Treating it as an exception introduces a subjective bias into the outcome, based on some human viewpoint about what it is ‘normal’ or ‘better’.

    The real problem with abusing execptions like this is not runtime performance, but sloppy thinking.

  2. Ivan says:


    1. The return value of the ProductExists() method should not be a null and surely not -1. It should be a boolean false.

    2. You should not use exceptions for controlling the normal flow of the application even if they are 100 times faster than a return in the next generation of the CLR. Exceptions are for another thing than controlling the successful flow of your programs. They are for handling errors.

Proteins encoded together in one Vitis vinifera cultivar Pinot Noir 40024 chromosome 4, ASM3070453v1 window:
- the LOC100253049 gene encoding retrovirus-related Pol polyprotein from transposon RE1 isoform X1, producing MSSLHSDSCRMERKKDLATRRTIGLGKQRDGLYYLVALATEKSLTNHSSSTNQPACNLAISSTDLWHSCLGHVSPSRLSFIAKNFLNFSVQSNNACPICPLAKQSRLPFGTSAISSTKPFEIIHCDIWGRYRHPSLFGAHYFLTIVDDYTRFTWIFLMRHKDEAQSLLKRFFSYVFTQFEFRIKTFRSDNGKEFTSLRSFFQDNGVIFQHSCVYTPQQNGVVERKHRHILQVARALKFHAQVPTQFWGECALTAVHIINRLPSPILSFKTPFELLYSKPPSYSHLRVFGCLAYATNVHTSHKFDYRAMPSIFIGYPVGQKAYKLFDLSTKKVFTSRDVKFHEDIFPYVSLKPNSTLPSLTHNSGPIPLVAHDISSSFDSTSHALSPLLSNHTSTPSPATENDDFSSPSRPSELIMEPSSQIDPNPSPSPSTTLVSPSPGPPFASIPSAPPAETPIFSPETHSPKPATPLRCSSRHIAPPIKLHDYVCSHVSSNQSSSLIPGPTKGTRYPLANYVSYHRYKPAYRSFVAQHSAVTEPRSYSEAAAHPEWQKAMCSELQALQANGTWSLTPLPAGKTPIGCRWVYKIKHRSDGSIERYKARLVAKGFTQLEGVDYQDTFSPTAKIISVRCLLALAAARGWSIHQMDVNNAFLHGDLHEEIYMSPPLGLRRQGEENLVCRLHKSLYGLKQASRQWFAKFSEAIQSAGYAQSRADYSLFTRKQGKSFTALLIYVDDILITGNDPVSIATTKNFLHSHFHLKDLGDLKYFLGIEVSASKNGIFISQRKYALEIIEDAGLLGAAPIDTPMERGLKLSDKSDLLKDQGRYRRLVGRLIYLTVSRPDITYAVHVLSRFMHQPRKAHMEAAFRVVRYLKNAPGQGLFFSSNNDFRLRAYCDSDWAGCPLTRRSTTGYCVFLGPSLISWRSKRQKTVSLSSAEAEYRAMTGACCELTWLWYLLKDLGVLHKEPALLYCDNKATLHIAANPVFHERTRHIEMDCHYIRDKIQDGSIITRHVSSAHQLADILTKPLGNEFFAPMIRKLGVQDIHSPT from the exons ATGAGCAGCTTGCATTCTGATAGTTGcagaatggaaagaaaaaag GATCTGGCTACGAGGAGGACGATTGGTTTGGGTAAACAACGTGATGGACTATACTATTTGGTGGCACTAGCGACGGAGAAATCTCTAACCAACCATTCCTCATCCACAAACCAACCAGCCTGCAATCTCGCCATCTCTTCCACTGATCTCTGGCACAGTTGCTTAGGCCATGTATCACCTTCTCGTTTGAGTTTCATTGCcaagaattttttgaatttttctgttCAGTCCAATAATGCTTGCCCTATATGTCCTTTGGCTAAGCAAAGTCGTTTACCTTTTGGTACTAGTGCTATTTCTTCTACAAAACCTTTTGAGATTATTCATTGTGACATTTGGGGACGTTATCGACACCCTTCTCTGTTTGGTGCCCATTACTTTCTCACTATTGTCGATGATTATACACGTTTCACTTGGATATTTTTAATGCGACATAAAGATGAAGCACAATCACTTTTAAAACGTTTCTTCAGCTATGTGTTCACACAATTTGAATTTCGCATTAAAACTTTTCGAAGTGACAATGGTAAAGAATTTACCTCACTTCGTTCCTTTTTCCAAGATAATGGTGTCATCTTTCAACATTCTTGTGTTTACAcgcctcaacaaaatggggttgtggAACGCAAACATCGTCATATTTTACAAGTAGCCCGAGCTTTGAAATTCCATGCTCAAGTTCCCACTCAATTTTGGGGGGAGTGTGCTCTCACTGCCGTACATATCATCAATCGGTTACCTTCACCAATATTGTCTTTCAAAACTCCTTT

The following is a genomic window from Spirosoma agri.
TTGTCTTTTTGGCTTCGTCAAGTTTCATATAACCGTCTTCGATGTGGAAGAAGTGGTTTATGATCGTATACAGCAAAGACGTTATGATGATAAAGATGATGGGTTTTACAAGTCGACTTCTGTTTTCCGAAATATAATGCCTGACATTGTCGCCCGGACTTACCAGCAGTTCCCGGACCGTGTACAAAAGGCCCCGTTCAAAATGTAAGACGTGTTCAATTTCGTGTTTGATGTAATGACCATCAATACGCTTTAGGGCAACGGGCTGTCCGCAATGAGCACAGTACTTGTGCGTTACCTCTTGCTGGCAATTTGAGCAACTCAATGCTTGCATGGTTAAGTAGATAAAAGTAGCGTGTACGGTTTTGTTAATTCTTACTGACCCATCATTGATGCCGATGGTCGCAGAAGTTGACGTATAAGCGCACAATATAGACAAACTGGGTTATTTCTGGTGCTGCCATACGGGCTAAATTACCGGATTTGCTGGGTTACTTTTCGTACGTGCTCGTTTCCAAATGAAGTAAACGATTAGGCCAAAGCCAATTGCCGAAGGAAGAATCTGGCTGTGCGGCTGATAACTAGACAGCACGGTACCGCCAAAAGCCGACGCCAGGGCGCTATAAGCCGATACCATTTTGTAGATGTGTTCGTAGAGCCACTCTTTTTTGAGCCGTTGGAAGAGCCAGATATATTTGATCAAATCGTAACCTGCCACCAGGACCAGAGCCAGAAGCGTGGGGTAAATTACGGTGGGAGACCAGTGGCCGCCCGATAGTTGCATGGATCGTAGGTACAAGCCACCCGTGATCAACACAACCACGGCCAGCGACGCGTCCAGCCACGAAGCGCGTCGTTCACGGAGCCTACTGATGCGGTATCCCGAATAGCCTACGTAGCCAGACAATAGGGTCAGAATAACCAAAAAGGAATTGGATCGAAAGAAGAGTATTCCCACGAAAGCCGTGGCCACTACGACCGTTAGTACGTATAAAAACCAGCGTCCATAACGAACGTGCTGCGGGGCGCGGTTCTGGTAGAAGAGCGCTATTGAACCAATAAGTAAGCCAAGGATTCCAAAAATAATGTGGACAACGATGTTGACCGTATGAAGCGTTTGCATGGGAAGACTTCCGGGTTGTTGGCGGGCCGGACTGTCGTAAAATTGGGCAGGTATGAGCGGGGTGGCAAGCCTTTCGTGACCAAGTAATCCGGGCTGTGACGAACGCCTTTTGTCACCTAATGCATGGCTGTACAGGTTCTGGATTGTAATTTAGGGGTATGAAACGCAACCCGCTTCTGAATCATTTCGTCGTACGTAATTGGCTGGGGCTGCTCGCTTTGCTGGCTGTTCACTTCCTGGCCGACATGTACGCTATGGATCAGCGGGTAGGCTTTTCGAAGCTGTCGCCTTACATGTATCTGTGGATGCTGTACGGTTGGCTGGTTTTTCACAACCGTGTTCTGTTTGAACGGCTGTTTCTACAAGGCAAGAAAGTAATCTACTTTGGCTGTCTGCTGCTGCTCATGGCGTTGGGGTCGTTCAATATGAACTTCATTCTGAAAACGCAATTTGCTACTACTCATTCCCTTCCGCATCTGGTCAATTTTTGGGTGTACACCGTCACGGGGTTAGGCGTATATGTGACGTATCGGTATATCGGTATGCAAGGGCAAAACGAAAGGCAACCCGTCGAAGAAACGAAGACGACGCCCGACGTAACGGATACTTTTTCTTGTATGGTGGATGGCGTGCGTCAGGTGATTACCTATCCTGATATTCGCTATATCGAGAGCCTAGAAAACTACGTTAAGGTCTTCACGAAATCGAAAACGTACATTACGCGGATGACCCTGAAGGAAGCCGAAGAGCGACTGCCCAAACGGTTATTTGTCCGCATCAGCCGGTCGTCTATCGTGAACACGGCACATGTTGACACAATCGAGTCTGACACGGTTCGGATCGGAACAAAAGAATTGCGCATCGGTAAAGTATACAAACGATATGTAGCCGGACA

3. Timo Stamm says:

    Sorry, but I decidedly disagree.

    Exception handling isn’t necessarily significantly slower than standard control structures. This is just an implementation issue, which might change. I measured the times for a JVM as well, and while that was about 2 years ago, I still remember that the difference wasn’t high enough to justify altering my designs.

    You really should not base the decision to use exceptions or standard control flow mechanisms on performance. Exceptions are called "exceptions" because they are intended for exceptional control flow, and you should use them for these cases. For example, they can be very useful to signal an invalid state through several layers of application code. Using return values is a very impractical alternative. Just choose the right tool for the job, and don’t impede your judgement with useless microbenchmarks.

    Donald Knuth wrote "We should forget about small efficiencies, about 97% of the time. Premature optimization is the root of all evil." In my experience, he was damn right about that.

  4. MSDN Archive says:

    Excellent points guys. Thanks for the comments.